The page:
- Be rude. If you get a rejection, take it on the chin. You’re not the first, and you certainly won’t be the last. Don’t write a snarky response (some agents have actually shared rude replies online, and this is incredibly damaging for your reputation), and don’t ‘shame’ them on social media. They’re under no obligation to love your work – be appreciative of the fact that they even took the time to read it; they’re busy people, after all, with existing clients that need looking after.
- Presume a full request means a deal. Full requests are exciting, but that doesn’t mean you’ll get a yes at the end of it (sadly). However, they’re a good sign that you’re doing something right, so keep going!
What to expect after you submit
- A long wait. There are a few agents that get back to you really quickly, but the majority will take a few months. Some may not even reply at all. With publishers, expect to wait even longer.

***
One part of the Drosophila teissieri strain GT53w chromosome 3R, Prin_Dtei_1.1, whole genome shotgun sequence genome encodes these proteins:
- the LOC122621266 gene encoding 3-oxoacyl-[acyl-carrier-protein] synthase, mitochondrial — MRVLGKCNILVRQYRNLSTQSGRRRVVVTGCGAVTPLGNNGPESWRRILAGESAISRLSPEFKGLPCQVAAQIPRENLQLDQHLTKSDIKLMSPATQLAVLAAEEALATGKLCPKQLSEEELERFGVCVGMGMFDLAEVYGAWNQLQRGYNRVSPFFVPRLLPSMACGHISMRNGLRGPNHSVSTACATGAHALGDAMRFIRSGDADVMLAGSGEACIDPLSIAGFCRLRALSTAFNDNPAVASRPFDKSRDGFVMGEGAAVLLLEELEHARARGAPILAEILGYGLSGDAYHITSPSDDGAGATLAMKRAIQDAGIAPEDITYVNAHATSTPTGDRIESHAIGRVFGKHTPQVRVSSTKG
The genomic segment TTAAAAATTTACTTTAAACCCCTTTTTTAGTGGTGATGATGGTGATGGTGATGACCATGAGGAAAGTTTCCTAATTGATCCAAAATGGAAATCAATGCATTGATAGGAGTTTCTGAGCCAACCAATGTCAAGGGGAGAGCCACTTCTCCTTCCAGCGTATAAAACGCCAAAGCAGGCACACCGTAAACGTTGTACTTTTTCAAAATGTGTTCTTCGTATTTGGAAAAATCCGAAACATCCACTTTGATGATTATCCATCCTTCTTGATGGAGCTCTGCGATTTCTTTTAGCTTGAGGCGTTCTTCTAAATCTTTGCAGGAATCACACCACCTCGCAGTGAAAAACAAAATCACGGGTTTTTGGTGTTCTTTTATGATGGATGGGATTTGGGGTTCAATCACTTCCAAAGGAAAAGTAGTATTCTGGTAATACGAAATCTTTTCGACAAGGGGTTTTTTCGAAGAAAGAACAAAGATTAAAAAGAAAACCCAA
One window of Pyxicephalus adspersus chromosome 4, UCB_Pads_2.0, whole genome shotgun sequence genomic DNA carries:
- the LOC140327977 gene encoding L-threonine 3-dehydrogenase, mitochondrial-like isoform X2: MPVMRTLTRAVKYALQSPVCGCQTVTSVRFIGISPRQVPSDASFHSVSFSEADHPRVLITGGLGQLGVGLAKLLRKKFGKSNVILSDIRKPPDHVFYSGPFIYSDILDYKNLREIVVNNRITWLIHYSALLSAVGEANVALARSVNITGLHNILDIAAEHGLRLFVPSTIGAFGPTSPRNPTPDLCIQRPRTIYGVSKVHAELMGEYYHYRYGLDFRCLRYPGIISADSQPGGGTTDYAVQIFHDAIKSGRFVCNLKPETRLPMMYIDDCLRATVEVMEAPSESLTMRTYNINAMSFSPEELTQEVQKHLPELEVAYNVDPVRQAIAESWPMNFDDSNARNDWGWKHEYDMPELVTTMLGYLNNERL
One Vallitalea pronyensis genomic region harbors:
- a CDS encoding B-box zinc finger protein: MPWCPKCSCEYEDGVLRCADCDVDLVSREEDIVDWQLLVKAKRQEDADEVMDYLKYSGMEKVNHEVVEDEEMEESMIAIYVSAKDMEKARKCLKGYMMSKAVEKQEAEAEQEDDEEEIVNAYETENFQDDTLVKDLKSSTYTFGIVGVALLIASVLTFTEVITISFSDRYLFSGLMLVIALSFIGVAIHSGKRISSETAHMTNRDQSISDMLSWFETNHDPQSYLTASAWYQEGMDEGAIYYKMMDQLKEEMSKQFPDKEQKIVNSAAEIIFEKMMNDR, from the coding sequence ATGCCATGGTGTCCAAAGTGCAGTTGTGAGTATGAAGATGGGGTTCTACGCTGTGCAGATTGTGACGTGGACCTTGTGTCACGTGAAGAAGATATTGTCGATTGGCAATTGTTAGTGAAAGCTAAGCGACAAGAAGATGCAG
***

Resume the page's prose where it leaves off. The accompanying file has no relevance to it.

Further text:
- Lack of response. It’s not uncommon for agents and publishers to not reply at all. Don’t sweat it – it’s not personal!
- Rejections. You will inevitably get them. Again, don’t sweat it. There are several reasons why your submission might have been rejected, and being sub-standard is only one of them. It could be, for example, that the agent has literally just taken on a writer that they feel is too similar to you. It could be that they’re on the hunt for romance, and you’ve delivered a supernatural suspense. Sadly, you’ll probably never know the reason, but don’t agonise over it – just keep looking to the future.
What happens if an agent says yes?
You obviously start leaping around in a state of excitement! However, don’t say yes immediately, as this is a long-term business decision, and you want to make sure you’ll be working with the right person. Normally, you’ll have a conversation over the phone, which will help you to determine if you’re a good match. If you’re like me, your neighbours (then your cat) will contrive to ruin this conversation as much as possible. For further details, see my previous post!
Dr Ribero’s Agency of the Supernatural – The Case of the Green-Dressed Ghost, is available to buy – you can do so here (US) or here (UK). The other Ribero books are also available on Amazon, as is The Hanged Man and the Fortune Teller!